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Slammed by a Wave of Protest, Hunter College Reverses Israel Movie Cancellation 

A film that explores young Jewish Americans’ disenchantment with Israel becomes the center of a campus controversy.

John Tarleton Nov 24, 2023

On Tuesday, Hunter College Interim President Ann Kirschner reversed her decision to ban a movie about young Jewish-Americans exploring their disenchantment with Israel one week after she set off a firestorm of criticism at the CUNY campus. It will now be shown at Hunter by Dec. 5, Kirschner promised. 

“This represents the power of what the faculty, students and our union did when the president unilaterally canceled our event,” said Tami Gold, a professor of film and media studies at Hunter. 

The movie, Israelism, is co-directed by Erin Axelman and Sam Eilertsen. It was inspired by their experiences of traveling to Israel and witnessing the brutal treatment of  Palestinians which was at odds with the image of Israel that they had been raised to unconditionally love. Since its release in February, the movie has won several prizes and been screened at dozens of university and campus spaces. According to Gold, the film and media studies department began making plans in June to screen the film on Nov. 14 with Axelman on hand to take questions. 

Those plans were upended after the Israel-Hamas War began on Oct. 7. The Hunter administration was deluged with thousands of emails demanding the movie screening be canceled. At first, Gold said, the administration asked that the movie screening be restricted to Hunter College students, faculty and staff. The department agreed to those terms. However, on the morning of Nov. 14, Gold was informed that Kirschner had unilaterally decided to cancel the movie screening.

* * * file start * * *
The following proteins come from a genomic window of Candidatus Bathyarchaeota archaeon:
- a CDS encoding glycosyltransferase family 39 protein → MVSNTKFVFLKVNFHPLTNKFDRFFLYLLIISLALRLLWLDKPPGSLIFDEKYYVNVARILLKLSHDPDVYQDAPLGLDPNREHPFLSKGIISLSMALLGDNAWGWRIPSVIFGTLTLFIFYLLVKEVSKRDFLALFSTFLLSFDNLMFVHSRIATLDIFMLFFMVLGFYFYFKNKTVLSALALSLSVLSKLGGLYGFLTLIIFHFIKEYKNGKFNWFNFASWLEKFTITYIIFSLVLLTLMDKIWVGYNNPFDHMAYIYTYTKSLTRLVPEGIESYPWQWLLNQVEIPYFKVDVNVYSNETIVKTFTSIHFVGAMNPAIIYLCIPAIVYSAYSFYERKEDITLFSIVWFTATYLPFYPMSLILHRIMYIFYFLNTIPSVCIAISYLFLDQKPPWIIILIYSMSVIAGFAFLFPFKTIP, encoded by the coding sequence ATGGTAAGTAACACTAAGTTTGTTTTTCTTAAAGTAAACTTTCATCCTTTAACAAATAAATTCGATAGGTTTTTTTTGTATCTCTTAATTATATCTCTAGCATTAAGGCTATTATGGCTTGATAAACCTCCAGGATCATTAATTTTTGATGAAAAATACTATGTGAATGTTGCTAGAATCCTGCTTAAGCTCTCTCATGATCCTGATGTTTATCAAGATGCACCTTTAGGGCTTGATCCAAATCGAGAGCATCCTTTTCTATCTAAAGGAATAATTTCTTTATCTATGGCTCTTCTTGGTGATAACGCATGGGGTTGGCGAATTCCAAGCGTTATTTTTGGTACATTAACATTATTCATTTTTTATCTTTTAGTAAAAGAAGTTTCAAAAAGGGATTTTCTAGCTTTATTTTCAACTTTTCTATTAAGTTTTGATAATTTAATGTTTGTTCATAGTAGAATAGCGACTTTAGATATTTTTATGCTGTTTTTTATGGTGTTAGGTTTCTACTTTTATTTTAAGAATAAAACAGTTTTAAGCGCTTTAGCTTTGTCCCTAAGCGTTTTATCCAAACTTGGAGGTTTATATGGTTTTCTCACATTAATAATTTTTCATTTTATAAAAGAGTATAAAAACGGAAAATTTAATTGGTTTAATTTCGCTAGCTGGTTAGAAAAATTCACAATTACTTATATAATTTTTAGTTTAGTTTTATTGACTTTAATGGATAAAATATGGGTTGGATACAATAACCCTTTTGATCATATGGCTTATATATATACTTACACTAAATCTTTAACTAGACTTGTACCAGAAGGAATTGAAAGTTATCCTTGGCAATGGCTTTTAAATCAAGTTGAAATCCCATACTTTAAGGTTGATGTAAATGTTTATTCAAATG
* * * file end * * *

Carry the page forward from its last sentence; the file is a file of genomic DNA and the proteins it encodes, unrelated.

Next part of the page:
The banning set off a furious counter-response. The Hunter College chapter of the Professional Staff Congress, the faculty union at the City University of New York, quickly passed a resolution denouncing the cancellation as did the Hunter College Academic Senate. PEN America followed, criticizing the cancellation as “totally antithetical to the principles of free expression.” A petition was circulated on campus that gained more than 1,000 signatures. When Gold announced what Kirschner had done during a Nov. 17 campus protest, students greeted the news with outrage. 

“That announcement was met with boos and cries of ‘Shame!’ and screaming,” said P.M. Campbell. “…This brought in the multiplicity of Hunter College. This brought in even people who aren’t interested in ‘politics’.”

At a time when there has been an overwhelming crackdown on pro-Palestinian voices in academia and the culture industry, Gold said it was important to remember why this incident had occurred. 

“There’s a campaign to shut down all critiquing of Israel,” she said. “The AIPACs of the world are scared of this film because it’s about two young Jewish-Americans framing the issue of Israel and Palestine with the focus of reaching young or Jewish people in general. That’s a very powerful discourse.”

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